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Zhaopin, Other Job Sites Look Into Data Leaks After China Consumer Rights Show
Lu Hanzhi
DATE:  Mar 16 2021
/ SOURCE:  Yicai
Zhaopin, Other Job Sites Look Into Data Leaks After China Consumer Rights Show Zhaopin, Other Job Sites Look Into Data Leaks After China Consumer Rights Show

(Yicai Global) March 16 -- Zhaopin, Liepin and 51Job said they have set up investigation teams and boosted oversight after CCTV’s 315 Show, the state broadcaster’s annual name-and-shame consumer rights program, revealed that all three online job recruitment platforms had leaked user data.

Zhaopin will upgrade its tech measures, including adopting electronic business licensing, enhancing its system audit mechanism, using machine learning to identify potential risks and automatic background alarm, the Beijing-based company said in a statement today.

Since January, Zhaopin has been using a virtual intermediate number for individual users’ numbers, making it impossible for recruiters to see a candidate’s real phone number, it added.

51Job has strengthened its procedures for reviewing registration qualification, and began fully implementing real-name authentication and facial recognition for corporate accounts, the Shanghai-based firm said.

Lack of Consent

Zhaopin does not reveal job seekers’ names and contact information in search results but it does allow unlimited downloads of their resumes for anyone who has a paid corporate account, without the consent and awareness of the individuals, the 315 Show reported yesterday.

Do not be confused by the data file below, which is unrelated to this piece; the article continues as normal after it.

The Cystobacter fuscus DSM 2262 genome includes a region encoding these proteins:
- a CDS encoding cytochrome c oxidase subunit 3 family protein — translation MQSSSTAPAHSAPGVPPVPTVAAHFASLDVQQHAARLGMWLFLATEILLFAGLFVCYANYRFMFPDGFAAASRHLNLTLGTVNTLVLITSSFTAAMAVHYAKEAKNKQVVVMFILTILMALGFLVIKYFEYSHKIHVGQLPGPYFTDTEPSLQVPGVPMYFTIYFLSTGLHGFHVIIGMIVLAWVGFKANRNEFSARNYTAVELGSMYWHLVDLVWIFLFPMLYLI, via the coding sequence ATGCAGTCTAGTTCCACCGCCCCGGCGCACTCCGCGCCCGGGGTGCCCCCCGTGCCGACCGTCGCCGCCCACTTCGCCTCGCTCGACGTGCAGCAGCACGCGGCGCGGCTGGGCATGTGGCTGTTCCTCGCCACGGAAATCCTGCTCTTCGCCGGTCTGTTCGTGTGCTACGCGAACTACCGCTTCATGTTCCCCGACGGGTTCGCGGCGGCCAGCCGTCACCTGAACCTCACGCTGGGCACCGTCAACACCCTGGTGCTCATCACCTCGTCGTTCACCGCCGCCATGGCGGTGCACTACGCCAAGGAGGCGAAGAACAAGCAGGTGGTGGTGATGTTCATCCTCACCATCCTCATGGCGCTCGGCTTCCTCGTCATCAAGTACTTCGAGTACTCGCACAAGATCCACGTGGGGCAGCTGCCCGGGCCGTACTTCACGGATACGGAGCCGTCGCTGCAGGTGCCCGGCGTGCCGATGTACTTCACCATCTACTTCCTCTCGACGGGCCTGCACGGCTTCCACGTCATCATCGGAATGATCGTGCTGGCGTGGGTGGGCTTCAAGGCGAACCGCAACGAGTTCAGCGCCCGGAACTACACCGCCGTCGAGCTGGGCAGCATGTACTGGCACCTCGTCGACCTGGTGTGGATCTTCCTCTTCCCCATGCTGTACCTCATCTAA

Zhaopin responded that corporate account holders should not disclose biodata but as the firm lacks management and monitoring of downloaded resumes it has not taken steps to prevent the flow of CVs into the online black market.

A job hunter’s resume from Zhaopin’s system is available for just CNY7 (USD1.10) on social media QQ groups that illegally sell information, CCTV’s probe found. Such data is also available if someone can buy a corporate account via illicit channels.

Liepin and 51Job also have similar issues.

Not only have these resumes been sold many times, they have even fallen into the hands of scammers. The cyber security division of the Meishan city public security bureau in Sichuan province cracked a case involving resume data breaches last May. The suspects called the victims, exploiting the detailed personal information on their CVs to lure them into traps the scammers set.

The Administrative Provisions of Online Recruitment Services, the first departmental regulation covering China’s online recruitment sector issued by the Ministry of Human Resources and Social Security, came into effect on March 1. It requires HR agencies to review the authenticity and legality of the materials provided by employers, and not to disclose and illegally sell or provide personal information collected by them to others. Violators will be punished.

Tech Challenge

Tracking down such information theft and illegal use of personal data is quite difficult with existing network technologies, Dr. Zheng Lei, director of the Hong Kong International New Economic Research Institute’s digital economy research center, told Yicai Global.

Platforms with such private information have a legal responsibility and obligation to avoid such problems, and organizations or individuals who sell and abuse such information break the law, Zheng said. But the lack of relevant means to lock evidence can be a barrier to legal action, he added. But technologies can be gradually adopted to resolve such issues.

“Blockchain technology is more mature in information storage and use,” Zheng said. “It can ensure that information storage and requests leave traces, so as to locate and track the links of information abuse, and obtain evidence that can be accepted by judicial procedures to sanction violations in accordance with the law.”

“If necessary, penalties can be increased to maintain private information security,” he added.

Editors: Liao Shumin, Peter Thomas

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Keywords: Online Recruitment Platform,User Privacy